Hi, I live in Rome and I have a potted kumquat plant on a balcony that is exposed to the sun and protected by winds. For a few months I have noticed that the tops of the leaves, even the youngest ones, have burn marks. This situation is spreading rapidly, I state that the pint nn receives direct sun and is watered, in this spring period, about every 10 g. always on almost dry ground. Can you help me to understand how to take care of my sapling? Thanks Gio '
not seeing a photo of the spots is difficult to make a diagnosis; the foliage of a plant usually maculates due to fungi or other parasites present in the soil; or because of excessive watering (but it doesn't seem to me absolutely your case); or due to excesses or deficiencies of mineral salts in the soil.
If the plant is affected by rust or other fungal diseases, you can try to dissolve a systemic fungicide in the water of the watering, which will eradicate the parasite from inside the tissues of your sapling; being your kumquat in pot seems to me the best solution.
If the amount of water is not excessive, perhaps it may be too low; try to water your kumquat with more water, so as to wet all the ground bread well, then always wait for it to dry before watering again.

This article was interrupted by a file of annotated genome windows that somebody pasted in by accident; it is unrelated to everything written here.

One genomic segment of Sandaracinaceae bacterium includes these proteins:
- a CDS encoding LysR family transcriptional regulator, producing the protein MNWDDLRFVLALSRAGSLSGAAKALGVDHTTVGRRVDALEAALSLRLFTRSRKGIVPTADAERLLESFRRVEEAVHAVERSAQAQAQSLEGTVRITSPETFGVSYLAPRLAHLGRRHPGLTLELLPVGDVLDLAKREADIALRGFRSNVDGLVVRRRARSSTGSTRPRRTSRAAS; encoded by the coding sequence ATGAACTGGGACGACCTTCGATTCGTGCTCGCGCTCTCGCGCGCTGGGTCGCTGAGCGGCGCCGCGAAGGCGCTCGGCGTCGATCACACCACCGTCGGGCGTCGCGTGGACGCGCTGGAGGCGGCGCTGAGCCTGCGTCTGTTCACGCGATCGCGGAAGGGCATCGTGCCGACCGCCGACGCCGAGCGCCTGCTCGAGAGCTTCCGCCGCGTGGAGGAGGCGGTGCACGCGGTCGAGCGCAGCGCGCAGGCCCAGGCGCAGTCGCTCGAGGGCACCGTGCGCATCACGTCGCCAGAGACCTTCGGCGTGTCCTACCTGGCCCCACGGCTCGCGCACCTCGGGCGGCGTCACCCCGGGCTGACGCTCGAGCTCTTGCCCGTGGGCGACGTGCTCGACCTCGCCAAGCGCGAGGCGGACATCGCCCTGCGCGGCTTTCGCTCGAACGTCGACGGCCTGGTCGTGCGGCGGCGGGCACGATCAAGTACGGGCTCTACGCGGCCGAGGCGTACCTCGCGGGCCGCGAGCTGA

Don't talk about fertilizing, so the problem could be this too, even if the leaves usually turn brown when the mineral salts contained in the soil are excessive, not when they are scarce; kumquat is a citrus fruit native to Asia, where it is grown in areas where tea is also grown, therefore it loves soils similar to those used for these beautiful shrubs.
So let's grow the kumquat in a light and cool, slightly acidic soil, and try to water the plant with scarcely calcareous water; if the water in the aqueduct is too hard, remember to repot the kumquat every 2-3 years, using citrus soil, mixed with an equal amount of soil for acidophilic plants, in order to obtain a slightly acid mixture.
For citrus fruits a particular fertilizer is traditionally used, consisting of shredded dry lupins, these in addition to providing mineral salts, also improve the soil mix; then every two months spread a handful of shredded lupins on the surface of the pot, burying them slightly; every month you supply instead of fertilizer for citrus fruits, or for fruit plants, or for flowering plants, from March until September. Avoid supplying fertilizer during the winter months, because kumquat, unlike many other citrus fruits, has a period of vegetative rest with lowering temperatures.